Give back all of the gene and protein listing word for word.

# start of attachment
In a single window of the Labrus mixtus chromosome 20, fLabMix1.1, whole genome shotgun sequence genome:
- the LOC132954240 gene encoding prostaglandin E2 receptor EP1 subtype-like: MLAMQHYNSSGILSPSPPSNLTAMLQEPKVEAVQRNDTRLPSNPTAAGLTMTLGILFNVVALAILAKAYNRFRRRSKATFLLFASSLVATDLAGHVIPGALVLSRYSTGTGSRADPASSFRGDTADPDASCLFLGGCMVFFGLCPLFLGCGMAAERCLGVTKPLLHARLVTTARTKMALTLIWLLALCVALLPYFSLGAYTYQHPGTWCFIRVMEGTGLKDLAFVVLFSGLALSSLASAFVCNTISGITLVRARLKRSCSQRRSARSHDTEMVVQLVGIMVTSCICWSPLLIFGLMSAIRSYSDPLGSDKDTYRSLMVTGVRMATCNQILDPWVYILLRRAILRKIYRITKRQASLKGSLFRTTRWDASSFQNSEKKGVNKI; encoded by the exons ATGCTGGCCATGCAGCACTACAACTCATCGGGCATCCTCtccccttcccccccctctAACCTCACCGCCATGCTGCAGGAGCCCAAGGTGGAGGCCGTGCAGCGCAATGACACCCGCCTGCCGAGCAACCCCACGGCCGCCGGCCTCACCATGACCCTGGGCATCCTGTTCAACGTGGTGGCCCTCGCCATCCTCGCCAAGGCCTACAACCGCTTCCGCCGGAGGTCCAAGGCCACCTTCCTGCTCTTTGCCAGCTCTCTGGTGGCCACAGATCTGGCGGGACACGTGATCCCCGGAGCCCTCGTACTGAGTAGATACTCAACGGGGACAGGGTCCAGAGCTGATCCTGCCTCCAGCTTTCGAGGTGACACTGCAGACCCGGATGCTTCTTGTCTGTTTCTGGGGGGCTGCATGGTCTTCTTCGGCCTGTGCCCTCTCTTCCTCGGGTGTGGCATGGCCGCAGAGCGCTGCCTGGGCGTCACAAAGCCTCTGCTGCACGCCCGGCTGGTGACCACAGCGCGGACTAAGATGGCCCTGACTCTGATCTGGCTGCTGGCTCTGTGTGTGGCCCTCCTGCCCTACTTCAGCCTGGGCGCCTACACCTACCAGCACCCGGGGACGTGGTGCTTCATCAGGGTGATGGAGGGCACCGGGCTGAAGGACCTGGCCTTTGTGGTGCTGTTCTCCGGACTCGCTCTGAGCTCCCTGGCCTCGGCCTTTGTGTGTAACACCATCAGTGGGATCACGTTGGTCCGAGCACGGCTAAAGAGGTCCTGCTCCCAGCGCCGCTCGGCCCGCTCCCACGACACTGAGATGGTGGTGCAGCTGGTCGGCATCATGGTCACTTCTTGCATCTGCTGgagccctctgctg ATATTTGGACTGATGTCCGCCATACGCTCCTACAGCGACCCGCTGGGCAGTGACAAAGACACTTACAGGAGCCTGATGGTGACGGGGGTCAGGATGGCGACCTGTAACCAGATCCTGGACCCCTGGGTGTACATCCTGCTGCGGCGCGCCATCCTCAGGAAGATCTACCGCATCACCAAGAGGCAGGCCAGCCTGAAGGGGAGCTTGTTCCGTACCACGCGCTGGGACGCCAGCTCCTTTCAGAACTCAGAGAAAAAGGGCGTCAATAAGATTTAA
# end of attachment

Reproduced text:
In a single window of the Labrus mixtus chromosome 20, fLabMix1.1, whole genome shotgun sequence genome:
- the LOC132954240 gene encoding prostaglandin E2 receptor EP1 subtype-like: MLAMQHYNSSGILSPSPPSNLTAMLQEPKVEAVQRNDTRLPSNPTAAGLTMTLGILFNVVALAILAKAYNRFRRRSKATFLLFASSLVATDLAGHVIPGALVLSRYSTGTGSRADPASSFRGDTADPDASCLFLGGCMVFFGLCPLFLGCGMAAERCLGVTKPLLHARLVTTARTKMALTLIWLLALCVALLPYFSLGAYTYQHPGTWCFIRVMEGTGLKDLAFVVLFSGLALSSLASAFVCNTISGITLVRARLKRSCSQRRSARSHDTEMVVQLVGIMVTSCICWSPLLIFGLMSAIRSYSDPLGSDKDTYRSLMVTGVRMATCNQILDPWVYILLRRAILRKIYRITKRQASLKGSLFRTTRWDASSFQNSEKKGVNKI; encoded by the exons ATGCTGGCCATGCAGCACTACAACTCATCGGGCATCCTCtccccttcccccccctctAACCTCACCGCCATGCTGCAGGAGCCCAAGGTGGAGGCCGTGCAGCGCAATGACACCCGCCTGCCGAGCAACCCCACGGCCGCCGGCCTCACCATGACCCTGGGCATCCTGTTCAACGTGGTGGCCCTCGCCATCCTCGCCAAGGCCTACAACCGCTTCCGCCGGAGGTCCAAGGCCACCTTCCTGCTCTTTGCCAGCTCTCTGGTGGCCACAGATCTGGCGGGACACGTGATCCCCGGAGCCCTCGTACTGAGTAGATACTCAACGGGGACAGGGTCCAGAGCTGATCCTGCCTCCAGCTTTCGAGGTGACACTGCAGACCCGGATGCTTCTTGTCTGTTTCTGGGGGGCTGCATGGTCTTCTTCGGCCTGTGCCCTCTCTTCCTCGGGTGTGGCATGGCCGCAGAGCGCTGCCTGGGCGTCACAAAGCCTCTGCTGCACGCCCGGCTGGTGACCACAGCGCGGACTAAGATGGCCCTGACTCTGATCTGGCTGCTGGCTCTGTGTGTGGCCCTCCTGCCCTACTTCAGCCTGGGCGCCTACACCTACCAGCACCCGGGGACGTGGTGCTTCATCAGGGTGATGGAGGGCACCGGGCTGAAGGACCTGGCCTTTGTGGTGCTGTTCTCCGGACTCGCTCTGAGCTCCCTGGCCTCGGCCTTTGTGTGTAACACCATCAGTGGGATCACGTTGGTCCGAGCACGGCTAAAGAGGTCCTGCTCCCAGCGCCGCTCGGCCCGCTCCCACGACACTGAGATGGTGGTGCAGCTGGTCGGCATCATGGTCACTTCTTGCATCTGCTGgagccctctgctg ATATTTGGACTGATGTCCGCCATACGCTCCTACAGCGACCCGCTGGGCAGTGACAAAGACACTTACAGGAGCCTGATGGTGACGGGGGTCAGGATGGCGACCTGTAACCAGATCCTGGACCCCTGGGTGTACATCCTGCTGCGGCGCGCCATCCTCAGGAAGATCTACCGCATCACCAAGAGGCAGGCCAGCCTGAAGGGGAGCTTGTTCCGTACCACGCGCTGGGACGCCAGCTCCTTTCAGAACTCAGAGAAAAAGGGCGTCAATAAGATTTAA